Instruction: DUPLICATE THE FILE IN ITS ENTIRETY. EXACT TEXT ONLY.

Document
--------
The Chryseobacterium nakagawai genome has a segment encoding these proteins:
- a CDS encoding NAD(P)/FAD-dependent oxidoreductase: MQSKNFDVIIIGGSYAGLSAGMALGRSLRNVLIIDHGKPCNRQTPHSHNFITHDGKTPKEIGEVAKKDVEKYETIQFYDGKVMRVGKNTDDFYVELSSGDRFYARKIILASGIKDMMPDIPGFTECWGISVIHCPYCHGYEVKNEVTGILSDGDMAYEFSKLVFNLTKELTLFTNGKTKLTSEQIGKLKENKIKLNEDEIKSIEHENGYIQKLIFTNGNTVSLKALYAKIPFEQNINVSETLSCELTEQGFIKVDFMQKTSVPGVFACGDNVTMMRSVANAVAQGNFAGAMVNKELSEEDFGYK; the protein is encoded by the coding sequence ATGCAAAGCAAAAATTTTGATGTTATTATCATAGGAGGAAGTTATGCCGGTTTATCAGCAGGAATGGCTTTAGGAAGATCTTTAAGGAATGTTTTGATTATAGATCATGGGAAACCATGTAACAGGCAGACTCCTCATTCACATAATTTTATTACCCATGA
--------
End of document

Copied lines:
The Chryseobacterium nakagawai genome has a segment encoding these proteins:
- a CDS encoding NAD(P)/FAD-dependent oxidoreductase: MQSKNFDVIIIGGSYAGLSAGMALGRSLRNVLIIDHGKPCNRQTPHSHNFITHDGKTPKEIGEVAKKDVEKYETIQFYDGKVMRVGKNTDDFYVELSSGDRFYARKIILASGIKDMMPDIPGFTECWGISVIHCPYCHGYEVKNEVTGILSDGDMAYEFSKLVFNLTKELTLFTNGKTKLTSEQIGKLKENKIKLNEDEIKSIEHENGYIQKLIFTNGNTVSLKALYAKIPFEQNINVSETLSCELTEQGFIKVDFMQKTSVPGVFACGDNVTMMRSVANAVAQGNFAGAMVNKELSEEDFGYK; the protein is encoded by the coding sequence ATGCAAAGCAAAAATTTTGATGTTATTATCATAGGAGGAAGTTATGCCGGTTTATCAGCAGGAATGGCTTTAGGAAGATCTTTAAGGAATGTTTTGATTATAGATCATGGGAAACCATGTAACAGGCAGACTCCTCATTCACATAATTTTATTACCCATGA